by George W. Stocking, Jr
University of Chicago Press, 1982
Paper: 978-0-226-77494-7
Library of Congress Classification GN17.S77 1982
Dewey Decimal Classification 306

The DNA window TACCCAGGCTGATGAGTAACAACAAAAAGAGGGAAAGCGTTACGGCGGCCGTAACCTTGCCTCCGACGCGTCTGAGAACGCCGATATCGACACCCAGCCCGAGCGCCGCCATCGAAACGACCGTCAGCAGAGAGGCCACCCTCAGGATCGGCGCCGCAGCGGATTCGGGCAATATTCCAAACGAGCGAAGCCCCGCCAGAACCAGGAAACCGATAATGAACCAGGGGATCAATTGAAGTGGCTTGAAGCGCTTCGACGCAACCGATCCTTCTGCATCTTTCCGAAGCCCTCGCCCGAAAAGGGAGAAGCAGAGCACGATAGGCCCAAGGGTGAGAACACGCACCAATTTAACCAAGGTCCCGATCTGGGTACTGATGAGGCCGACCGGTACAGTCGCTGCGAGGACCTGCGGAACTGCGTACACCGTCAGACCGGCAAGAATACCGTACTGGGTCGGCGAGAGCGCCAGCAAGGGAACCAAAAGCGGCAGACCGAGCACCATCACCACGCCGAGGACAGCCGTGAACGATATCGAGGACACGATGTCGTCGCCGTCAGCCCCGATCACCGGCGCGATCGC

"We have, at long last, a real historian with real historical skills and no intra-professional ax to grind. . . . All these pieces show the virtues one finds missing in . . . nearly all of anthropological history work but [Stocking's]: extensive and critical use of archival sources, tracing of real rather than merely plausible intellectual connections, and contextualization of ideas and movements in terms of broader social and cultural currents. Stocking writes very clearly; attacks important topics—race and evolution, the influence of scientism, the interaction between anthropology and other disciplines; and is methodologically very sophisticated. Though his main theme is the development of racialism and of opposition to it, his book bears on a range of issues very much alive in anthropology. . . . I would think no apprentice anthropologist ought to be pronounced a journeyman until he or she has absorbed what Stocking has to say."—Clifford Geertz, The Institute for Advanced Study, Princeton

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